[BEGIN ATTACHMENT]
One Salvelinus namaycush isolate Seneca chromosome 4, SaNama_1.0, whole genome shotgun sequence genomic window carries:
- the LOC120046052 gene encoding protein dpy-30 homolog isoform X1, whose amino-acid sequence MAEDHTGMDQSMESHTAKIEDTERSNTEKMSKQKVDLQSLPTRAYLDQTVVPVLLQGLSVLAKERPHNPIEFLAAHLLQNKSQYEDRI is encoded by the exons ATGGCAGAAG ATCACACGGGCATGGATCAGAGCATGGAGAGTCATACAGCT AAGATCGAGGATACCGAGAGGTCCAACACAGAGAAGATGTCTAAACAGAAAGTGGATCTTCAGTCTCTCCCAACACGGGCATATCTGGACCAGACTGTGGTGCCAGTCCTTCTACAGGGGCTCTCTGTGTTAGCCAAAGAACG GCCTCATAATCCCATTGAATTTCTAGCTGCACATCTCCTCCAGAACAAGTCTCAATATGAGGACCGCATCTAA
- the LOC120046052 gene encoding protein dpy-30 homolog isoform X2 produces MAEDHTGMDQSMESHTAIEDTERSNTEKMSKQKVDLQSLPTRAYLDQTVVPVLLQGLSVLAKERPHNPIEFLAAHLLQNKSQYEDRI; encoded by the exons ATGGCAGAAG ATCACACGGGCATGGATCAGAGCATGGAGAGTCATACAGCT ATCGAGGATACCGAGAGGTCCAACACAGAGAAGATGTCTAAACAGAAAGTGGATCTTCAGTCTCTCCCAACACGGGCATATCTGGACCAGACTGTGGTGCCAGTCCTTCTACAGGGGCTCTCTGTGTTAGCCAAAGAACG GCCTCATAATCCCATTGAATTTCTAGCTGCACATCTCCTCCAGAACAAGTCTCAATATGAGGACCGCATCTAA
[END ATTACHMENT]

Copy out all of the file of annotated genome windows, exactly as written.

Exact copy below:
One Salvelinus namaycush isolate Seneca chromosome 4, SaNama_1.0, whole genome shotgun sequence genomic window carries:
- the LOC120046052 gene encoding protein dpy-30 homolog isoform X1, whose amino-acid sequence MAEDHTGMDQSMESHTAKIEDTERSNTEKMSKQKVDLQSLPTRAYLDQTVVPVLLQGLSVLAKERPHNPIEFLAAHLLQNKSQYEDRI is encoded by the exons ATGGCAGAAG ATCACACGGGCATGGATCAGAGCATGGAGAGTCATACAGCT AAGATCGAGGATACCGAGAGGTCCAACACAGAGAAGATGTCTAAACAGAAAGTGGATCTTCAGTCTCTCCCAACACGGGCATATCTGGACCAGACTGTGGTGCCAGTCCTTCTACAGGGGCTCTCTGTGTTAGCCAAAGAACG GCCTCATAATCCCATTGAATTTCTAGCTGCACATCTCCTCCAGAACAAGTCTCAATATGAGGACCGCATCTAA
- the LOC120046052 gene encoding protein dpy-30 homolog isoform X2 produces MAEDHTGMDQSMESHTAIEDTERSNTEKMSKQKVDLQSLPTRAYLDQTVVPVLLQGLSVLAKERPHNPIEFLAAHLLQNKSQYEDRI; encoded by the exons ATGGCAGAAG ATCACACGGGCATGGATCAGAGCATGGAGAGTCATACAGCT ATCGAGGATACCGAGAGGTCCAACACAGAGAAGATGTCTAAACAGAAAGTGGATCTTCAGTCTCTCCCAACACGGGCATATCTGGACCAGACTGTGGTGCCAGTCCTTCTACAGGGGCTCTCTGTGTTAGCCAAAGAACG GCCTCATAATCCCATTGAATTTCTAGCTGCACATCTCCTCCAGAACAAGTCTCAATATGAGGACCGCATCTAA